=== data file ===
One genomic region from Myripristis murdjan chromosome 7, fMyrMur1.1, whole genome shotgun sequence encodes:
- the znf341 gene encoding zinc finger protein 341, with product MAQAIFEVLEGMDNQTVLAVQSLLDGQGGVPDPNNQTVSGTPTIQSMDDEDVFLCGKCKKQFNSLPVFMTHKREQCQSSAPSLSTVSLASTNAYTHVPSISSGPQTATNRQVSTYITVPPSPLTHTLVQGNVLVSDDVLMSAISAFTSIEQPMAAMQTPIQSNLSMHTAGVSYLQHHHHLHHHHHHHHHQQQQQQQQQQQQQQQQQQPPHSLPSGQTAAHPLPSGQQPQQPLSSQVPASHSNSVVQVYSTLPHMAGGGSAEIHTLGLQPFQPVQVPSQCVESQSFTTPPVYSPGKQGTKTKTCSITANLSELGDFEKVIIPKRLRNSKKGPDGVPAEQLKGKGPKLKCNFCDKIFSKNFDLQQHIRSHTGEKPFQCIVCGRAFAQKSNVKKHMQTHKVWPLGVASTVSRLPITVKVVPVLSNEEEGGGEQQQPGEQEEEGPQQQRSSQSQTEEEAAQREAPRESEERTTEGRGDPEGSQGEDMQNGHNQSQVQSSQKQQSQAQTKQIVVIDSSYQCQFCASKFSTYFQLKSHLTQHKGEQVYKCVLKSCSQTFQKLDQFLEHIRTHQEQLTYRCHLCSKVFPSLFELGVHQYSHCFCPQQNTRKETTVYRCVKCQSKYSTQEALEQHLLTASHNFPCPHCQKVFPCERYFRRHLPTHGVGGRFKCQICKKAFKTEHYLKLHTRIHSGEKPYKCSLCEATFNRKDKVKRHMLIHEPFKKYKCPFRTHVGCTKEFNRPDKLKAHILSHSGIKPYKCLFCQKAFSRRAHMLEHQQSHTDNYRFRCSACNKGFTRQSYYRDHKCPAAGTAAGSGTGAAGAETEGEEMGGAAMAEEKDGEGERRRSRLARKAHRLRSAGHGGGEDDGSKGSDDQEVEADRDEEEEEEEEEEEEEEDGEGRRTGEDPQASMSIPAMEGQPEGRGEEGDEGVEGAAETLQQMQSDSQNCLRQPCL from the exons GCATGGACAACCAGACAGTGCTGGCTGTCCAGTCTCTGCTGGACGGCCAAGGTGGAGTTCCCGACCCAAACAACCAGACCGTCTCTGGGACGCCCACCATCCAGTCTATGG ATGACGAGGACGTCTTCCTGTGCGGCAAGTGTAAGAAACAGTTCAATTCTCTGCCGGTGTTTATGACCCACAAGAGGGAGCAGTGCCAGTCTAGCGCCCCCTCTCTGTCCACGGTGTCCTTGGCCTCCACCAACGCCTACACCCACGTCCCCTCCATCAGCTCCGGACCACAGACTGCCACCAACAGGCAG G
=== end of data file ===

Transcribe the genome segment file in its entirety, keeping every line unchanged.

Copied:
One genomic region from Myripristis murdjan chromosome 7, fMyrMur1.1, whole genome shotgun sequence encodes:
- the znf341 gene encoding zinc finger protein 341, with product MAQAIFEVLEGMDNQTVLAVQSLLDGQGGVPDPNNQTVSGTPTIQSMDDEDVFLCGKCKKQFNSLPVFMTHKREQCQSSAPSLSTVSLASTNAYTHVPSISSGPQTATNRQVSTYITVPPSPLTHTLVQGNVLVSDDVLMSAISAFTSIEQPMAAMQTPIQSNLSMHTAGVSYLQHHHHLHHHHHHHHHQQQQQQQQQQQQQQQQQQPPHSLPSGQTAAHPLPSGQQPQQPLSSQVPASHSNSVVQVYSTLPHMAGGGSAEIHTLGLQPFQPVQVPSQCVESQSFTTPPVYSPGKQGTKTKTCSITANLSELGDFEKVIIPKRLRNSKKGPDGVPAEQLKGKGPKLKCNFCDKIFSKNFDLQQHIRSHTGEKPFQCIVCGRAFAQKSNVKKHMQTHKVWPLGVASTVSRLPITVKVVPVLSNEEEGGGEQQQPGEQEEEGPQQQRSSQSQTEEEAAQREAPRESEERTTEGRGDPEGSQGEDMQNGHNQSQVQSSQKQQSQAQTKQIVVIDSSYQCQFCASKFSTYFQLKSHLTQHKGEQVYKCVLKSCSQTFQKLDQFLEHIRTHQEQLTYRCHLCSKVFPSLFELGVHQYSHCFCPQQNTRKETTVYRCVKCQSKYSTQEALEQHLLTASHNFPCPHCQKVFPCERYFRRHLPTHGVGGRFKCQICKKAFKTEHYLKLHTRIHSGEKPYKCSLCEATFNRKDKVKRHMLIHEPFKKYKCPFRTHVGCTKEFNRPDKLKAHILSHSGIKPYKCLFCQKAFSRRAHMLEHQQSHTDNYRFRCSACNKGFTRQSYYRDHKCPAAGTAAGSGTGAAGAETEGEEMGGAAMAEEKDGEGERRRSRLARKAHRLRSAGHGGGEDDGSKGSDDQEVEADRDEEEEEEEEEEEEEEDGEGRRTGEDPQASMSIPAMEGQPEGRGEEGDEGVEGAAETLQQMQSDSQNCLRQPCL from the exons GCATGGACAACCAGACAGTGCTGGCTGTCCAGTCTCTGCTGGACGGCCAAGGTGGAGTTCCCGACCCAAACAACCAGACCGTCTCTGGGACGCCCACCATCCAGTCTATGG ATGACGAGGACGTCTTCCTGTGCGGCAAGTGTAAGAAACAGTTCAATTCTCTGCCGGTGTTTATGACCCACAAGAGGGAGCAGTGCCAGTCTAGCGCCCCCTCTCTGTCCACGGTGTCCTTGGCCTCCACCAACGCCTACACCCACGTCCCCTCCATCAGCTCCGGACCACAGACTGCCACCAACAGGCAG G